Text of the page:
As mentioned, Brooklyn quintet Barrie are releasing their debut album Happy to Be Here on May 3 via Winspear. New single “Geology” is another slice of loungey dream-pop; about it, vocalist, songwriter and guitarist Barrie Lindsay says, “I wrote this song in 2015, a few months after I bought my first guitar. I was listening to Best Coast on Song Exploder talking about ‘Feeling Ok.’ Bethany Cosentino said she was inspired by 90s movies soundtracks like Clueless, She’s All That, 10 Things I Hate About You. It blew my mind because I loved that music but didn’t realize you could take it seriously. That’s where ‘Geology’ came from.”

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Southern rap vet and one half of UGK, Bun B, teamed up with the great Boston producer Statik Selektah for the new collaborative album TrillStatik, which features appearances by Big K.R.I.T., Talib Kweli, Method Man, Meechy Dark of Flatbush Zombies, CJ Fly of Pro Era, Smoke DZA, Fat Joe, Lil Fame of M.O.P., Termanology, Westside Gunn, and more. They made the album in 11 hours and 40 minutes and livestreamed the process. You can watch the whole thing now:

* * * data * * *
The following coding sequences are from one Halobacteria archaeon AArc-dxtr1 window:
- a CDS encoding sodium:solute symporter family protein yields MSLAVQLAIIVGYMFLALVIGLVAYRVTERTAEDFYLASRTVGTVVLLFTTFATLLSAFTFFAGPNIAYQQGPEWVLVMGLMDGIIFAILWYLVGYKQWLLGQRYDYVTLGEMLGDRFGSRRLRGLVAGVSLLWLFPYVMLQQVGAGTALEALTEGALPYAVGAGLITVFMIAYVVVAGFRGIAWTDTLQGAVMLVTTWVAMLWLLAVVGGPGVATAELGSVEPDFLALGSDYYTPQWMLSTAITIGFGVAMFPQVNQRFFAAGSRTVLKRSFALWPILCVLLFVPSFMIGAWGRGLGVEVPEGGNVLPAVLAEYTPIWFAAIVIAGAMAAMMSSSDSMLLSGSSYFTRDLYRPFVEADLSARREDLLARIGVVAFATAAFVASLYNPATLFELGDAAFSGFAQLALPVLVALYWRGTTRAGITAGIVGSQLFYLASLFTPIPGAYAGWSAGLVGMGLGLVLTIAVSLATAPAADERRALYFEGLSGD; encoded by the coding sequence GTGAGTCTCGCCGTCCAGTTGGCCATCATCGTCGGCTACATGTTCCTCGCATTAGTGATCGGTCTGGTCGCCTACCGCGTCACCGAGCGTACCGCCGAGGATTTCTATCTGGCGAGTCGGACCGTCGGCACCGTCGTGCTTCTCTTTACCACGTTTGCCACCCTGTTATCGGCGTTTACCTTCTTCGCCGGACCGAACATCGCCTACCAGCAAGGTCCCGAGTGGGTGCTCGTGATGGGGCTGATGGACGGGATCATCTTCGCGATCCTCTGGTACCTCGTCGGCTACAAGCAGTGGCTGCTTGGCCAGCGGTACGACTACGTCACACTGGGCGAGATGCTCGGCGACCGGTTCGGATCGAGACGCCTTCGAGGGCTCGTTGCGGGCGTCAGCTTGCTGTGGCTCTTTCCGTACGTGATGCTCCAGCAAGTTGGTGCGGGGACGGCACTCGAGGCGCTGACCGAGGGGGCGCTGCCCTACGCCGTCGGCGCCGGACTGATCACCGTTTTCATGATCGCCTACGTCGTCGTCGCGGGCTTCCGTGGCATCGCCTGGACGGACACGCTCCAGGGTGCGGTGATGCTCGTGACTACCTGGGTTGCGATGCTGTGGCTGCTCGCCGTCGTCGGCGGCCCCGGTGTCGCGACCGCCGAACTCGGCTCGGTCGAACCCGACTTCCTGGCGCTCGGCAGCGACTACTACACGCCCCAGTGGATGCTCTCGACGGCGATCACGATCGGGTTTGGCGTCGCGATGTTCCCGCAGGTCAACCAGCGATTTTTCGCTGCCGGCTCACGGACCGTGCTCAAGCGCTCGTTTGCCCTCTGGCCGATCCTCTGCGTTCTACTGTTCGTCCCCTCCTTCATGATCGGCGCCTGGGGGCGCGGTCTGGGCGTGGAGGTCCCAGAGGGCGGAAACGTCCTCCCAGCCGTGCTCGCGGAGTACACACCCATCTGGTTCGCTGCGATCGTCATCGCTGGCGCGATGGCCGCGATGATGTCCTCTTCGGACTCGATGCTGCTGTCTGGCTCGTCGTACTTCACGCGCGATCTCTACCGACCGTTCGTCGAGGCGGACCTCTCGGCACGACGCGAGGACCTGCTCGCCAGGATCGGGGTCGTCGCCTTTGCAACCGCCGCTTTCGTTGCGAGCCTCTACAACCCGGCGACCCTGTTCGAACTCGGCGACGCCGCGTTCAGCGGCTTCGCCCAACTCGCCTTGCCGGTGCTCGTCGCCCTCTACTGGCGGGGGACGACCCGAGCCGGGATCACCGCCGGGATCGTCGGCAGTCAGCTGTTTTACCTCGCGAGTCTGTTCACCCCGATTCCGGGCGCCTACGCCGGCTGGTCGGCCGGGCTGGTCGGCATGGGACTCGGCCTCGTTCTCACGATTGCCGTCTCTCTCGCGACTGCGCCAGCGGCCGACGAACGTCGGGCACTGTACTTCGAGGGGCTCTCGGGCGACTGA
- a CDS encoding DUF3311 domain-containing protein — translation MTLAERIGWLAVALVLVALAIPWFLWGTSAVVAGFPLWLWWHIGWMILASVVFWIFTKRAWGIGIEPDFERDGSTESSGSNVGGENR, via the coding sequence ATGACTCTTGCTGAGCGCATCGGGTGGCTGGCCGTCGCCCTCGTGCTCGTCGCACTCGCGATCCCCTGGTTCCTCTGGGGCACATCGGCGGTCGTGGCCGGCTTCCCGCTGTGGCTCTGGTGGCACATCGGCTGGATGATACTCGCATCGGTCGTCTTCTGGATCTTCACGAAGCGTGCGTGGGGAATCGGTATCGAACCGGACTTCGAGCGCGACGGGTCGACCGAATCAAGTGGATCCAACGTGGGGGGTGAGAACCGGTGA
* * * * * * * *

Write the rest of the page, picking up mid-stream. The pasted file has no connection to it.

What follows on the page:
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Brooklyn’s Alyse Vellturo releases her debut LP as pronoun, i’ll show you stronger, on May 24. She’s shared the final advance single before the album’s release, “Sadie,” about which she says, “I wrote this song skateboarding around SXSW 2016. I had just started the project and was meeting so many new people and musicians and everything was starting to fall into place. I was so thankful and excited to start a new life and career on my own and leave everything I knew behind.”

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Accept remain active without their original frontman Udo Dirkschneider (who has his own competing band), and though Udo’s iconic voice is crucial to Accept’s classic sound, the recent material with current vocalist Mark Tornillo has been pretty solid too. They’ve now returned with new single “Life’s A Bitch,” a party-friendly throwback that’s very much on Accept’s AC/DC side.

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Looking for even more new songs? Browse the ‘New Songs’ archive.